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Challenging the Penicillin Allergy Label

It would be a brave doctor who would ignore the warning ‘allergic to penicillin’ when deciding which antibiotic to prescribe for a patient.

But according to a new review published recently in JAMA, despite up to 10% of the population reporting allergies to penicillin, few have clinically significant reactions.

“Although many patients report they are allergic to penicillin, clinically significant IgE-mediated or T lymphocyte-mediated penicillin hypersensitivity is uncommon (<5%),” the US review authors said.

And the issue is an important one. As the authors point out, not only will patients, labelled as having a penicillin allergy be given alternative antibiotics that are more likely to fail and cause side-effects but the use of these alternatives increase the risk of antimicrobial resistance developing. So for all these reasons, the researchers propose that is worthwhile that all patients labelled as having an allergy to penicillins be re-evaluated.

As a starting point, a comprehensive history should be taken. And while the reviewers acknowledge that, to date no allergy questionnaires have been validated in terms of defining risk levels, there are plenty of features in a history that can give a clue as to whether a person could safely be offered skin prick testing or a drug challenge.

Broadly speaking, patients with a history of a minor rash, that was not significantly itchy that developed over the course of days into the course of the antibiotic are considered low-risk. This is opposed to people who have a history of developing a very pruritic rash within minutes to hours of taking the drug (which tends to indicate an IgE-mediated reaction) or people who experienced significant blistering and/or skin desquamation after taking penicillin (which generally represents a severe T-cell-mediated reaction).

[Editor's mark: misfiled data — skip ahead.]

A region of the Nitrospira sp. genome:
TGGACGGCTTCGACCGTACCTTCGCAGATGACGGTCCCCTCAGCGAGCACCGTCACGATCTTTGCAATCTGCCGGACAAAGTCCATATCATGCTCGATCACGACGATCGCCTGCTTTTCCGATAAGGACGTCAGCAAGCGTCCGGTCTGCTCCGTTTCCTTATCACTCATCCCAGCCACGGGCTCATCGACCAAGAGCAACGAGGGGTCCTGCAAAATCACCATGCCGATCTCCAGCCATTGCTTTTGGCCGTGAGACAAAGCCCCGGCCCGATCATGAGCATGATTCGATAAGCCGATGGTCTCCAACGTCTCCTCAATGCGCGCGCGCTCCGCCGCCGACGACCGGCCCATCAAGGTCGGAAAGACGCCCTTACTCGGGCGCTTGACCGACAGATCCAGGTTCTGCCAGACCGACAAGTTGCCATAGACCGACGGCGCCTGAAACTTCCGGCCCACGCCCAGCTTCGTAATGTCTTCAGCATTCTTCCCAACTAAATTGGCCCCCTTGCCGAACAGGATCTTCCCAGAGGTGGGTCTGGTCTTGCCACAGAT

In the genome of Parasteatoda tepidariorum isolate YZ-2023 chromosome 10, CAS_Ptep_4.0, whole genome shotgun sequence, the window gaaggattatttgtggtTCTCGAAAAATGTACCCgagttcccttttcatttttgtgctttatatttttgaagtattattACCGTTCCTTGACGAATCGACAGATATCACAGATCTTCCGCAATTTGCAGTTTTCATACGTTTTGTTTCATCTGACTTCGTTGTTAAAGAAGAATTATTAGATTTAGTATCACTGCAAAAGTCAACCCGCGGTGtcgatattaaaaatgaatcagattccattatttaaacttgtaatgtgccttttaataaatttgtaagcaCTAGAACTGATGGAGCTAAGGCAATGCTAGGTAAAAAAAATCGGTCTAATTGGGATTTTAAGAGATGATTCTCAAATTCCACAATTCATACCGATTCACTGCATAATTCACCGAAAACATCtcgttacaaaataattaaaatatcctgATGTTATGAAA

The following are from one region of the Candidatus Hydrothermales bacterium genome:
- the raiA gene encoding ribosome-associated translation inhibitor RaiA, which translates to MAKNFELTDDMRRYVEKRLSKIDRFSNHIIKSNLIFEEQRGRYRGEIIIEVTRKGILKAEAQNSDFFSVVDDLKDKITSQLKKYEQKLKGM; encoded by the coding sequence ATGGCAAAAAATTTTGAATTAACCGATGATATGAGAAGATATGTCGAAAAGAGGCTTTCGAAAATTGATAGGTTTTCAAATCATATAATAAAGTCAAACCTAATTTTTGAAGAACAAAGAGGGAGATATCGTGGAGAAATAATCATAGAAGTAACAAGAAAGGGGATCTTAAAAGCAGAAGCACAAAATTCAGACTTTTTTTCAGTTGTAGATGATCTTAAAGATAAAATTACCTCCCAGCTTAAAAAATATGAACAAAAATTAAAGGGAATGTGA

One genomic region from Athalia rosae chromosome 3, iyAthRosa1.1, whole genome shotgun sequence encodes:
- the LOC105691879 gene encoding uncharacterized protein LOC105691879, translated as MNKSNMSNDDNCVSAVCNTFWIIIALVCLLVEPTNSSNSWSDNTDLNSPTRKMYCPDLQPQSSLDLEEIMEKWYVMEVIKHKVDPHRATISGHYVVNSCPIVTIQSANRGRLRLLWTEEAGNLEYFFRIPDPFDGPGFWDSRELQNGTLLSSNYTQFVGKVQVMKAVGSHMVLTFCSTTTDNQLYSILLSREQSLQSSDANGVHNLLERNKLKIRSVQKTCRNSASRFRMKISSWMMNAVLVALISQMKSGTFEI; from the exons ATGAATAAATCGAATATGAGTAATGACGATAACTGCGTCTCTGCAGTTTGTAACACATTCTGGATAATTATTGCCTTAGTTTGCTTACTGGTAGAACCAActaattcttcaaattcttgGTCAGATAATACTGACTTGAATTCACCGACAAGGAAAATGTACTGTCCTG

Among those patients whose rash-history suggests they are at low-risk, other factors should be considered before attempting a challenge.

“Even in the context of low-risk allergy history, patients with unstable or compromised haemodynamic or respiratory status and pregnant patients should be considered as having at least a moderate-risk history,” they said.

However, patients whose penicillin allergy history included non-allergic-type symptoms such gastrointestinal symptoms or patients who only have a family history of penicillin allergy should be considered at low-risk.

Once the patient has been assessed as being at low-risk of having an acute allergic reaction, the study authors suggest they be given amoxicillin under medical observation.

“For penicillin allergy, administration of 250mg of amoxicillin with one hour of observation demonstrates penicillin tolerance,” they said.

Should the patient tolerate this dose of amoxicillin, it can be concluded that all beta-lactams can be administered safely, and the issue of cross-reactivity (between penicillin and cephalosporin which occurs in about 2% of truly penicillin-allergic people) is rendered irrelevant.

Patients who are considered at moderate-risk of having an allergic reaction to penicillin, namely those patients with a history of urticaria or mild pruritic rashes but no anaphylaxis should be considered for skin-prick testing. Only those with a negative skin prick test should be considered for an oral drug challenge.

People with a history of high-risk reactions – usually anaphylaxis should not be skin-prick tested or challenged. They might be considered for desensitisation programs but only in select circumstances and only under the close supervision of a specialist.

All in all, the authors advocate health professionals not simply take the label of ‘allergic to penicillin’ as gospel.

“Evaluation of penicillin allergy has substantial benefits for patients by allowing improved antimicrobial choice for treatment and prophylaxis,” they concluded.

Reference

Shenoy ES, Macy E, Rowe T, Blumenthal KT. Evaluation and Management of Penicillin Allergy: A Review. JAMA 2019 Jan 15; 321(2): 188-99. DOI: 10.1001/jama.2018.19283